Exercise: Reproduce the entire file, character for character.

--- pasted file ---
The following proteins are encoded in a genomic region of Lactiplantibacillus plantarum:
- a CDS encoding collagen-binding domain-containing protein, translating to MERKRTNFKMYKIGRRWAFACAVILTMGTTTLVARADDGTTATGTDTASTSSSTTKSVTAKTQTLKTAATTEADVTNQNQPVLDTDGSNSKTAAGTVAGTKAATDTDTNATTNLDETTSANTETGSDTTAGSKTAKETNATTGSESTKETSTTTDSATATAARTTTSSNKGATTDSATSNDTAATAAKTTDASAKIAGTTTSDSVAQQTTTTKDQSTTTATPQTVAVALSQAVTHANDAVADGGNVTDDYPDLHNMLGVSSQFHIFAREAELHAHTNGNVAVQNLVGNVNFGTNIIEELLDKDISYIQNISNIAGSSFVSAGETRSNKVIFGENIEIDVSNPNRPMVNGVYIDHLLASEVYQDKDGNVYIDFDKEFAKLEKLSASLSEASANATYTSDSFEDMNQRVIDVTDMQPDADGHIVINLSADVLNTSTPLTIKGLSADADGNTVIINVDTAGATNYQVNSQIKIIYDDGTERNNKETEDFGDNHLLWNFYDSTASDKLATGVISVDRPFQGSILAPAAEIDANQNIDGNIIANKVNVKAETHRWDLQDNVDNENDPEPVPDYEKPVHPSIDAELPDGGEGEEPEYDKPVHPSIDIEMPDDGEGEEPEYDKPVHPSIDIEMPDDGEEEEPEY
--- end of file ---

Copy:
The following proteins are encoded in a genomic region of Lactiplantibacillus plantarum:
- a CDS encoding collagen-binding domain-containing protein, translating to MERKRTNFKMYKIGRRWAFACAVILTMGTTTLVARADDGTTATGTDTASTSSSTTKSVTAKTQTLKTAATTEADVTNQNQPVLDTDGSNSKTAAGTVAGTKAATDTDTNATTNLDETTSANTETGSDTTAGSKTAKETNATTGSESTKETSTTTDSATATAARTTTSSNKGATTDSATSNDTAATAAKTTDASAKIAGTTTSDSVAQQTTTTKDQSTTTATPQTVAVALSQAVTHANDAVADGGNVTDDYPDLHNMLGVSSQFHIFAREAELHAHTNGNVAVQNLVGNVNFGTNIIEELLDKDISYIQNISNIAGSSFVSAGETRSNKVIFGENIEIDVSNPNRPMVNGVYIDHLLASEVYQDKDGNVYIDFDKEFAKLEKLSASLSEASANATYTSDSFEDMNQRVIDVTDMQPDADGHIVINLSADVLNTSTPLTIKGLSADADGNTVIINVDTAGATNYQVNSQIKIIYDDGTERNNKETEDFGDNHLLWNFYDSTASDKLATGVISVDRPFQGSILAPAAEIDANQNIDGNIIANKVNVKAETHRWDLQDNVDNENDPEPVPDYEKPVHPSIDAELPDGGEGEEPEYDKPVHPSIDIEMPDDGEGEEPEYDKPVHPSIDIEMPDDGEEEEPEY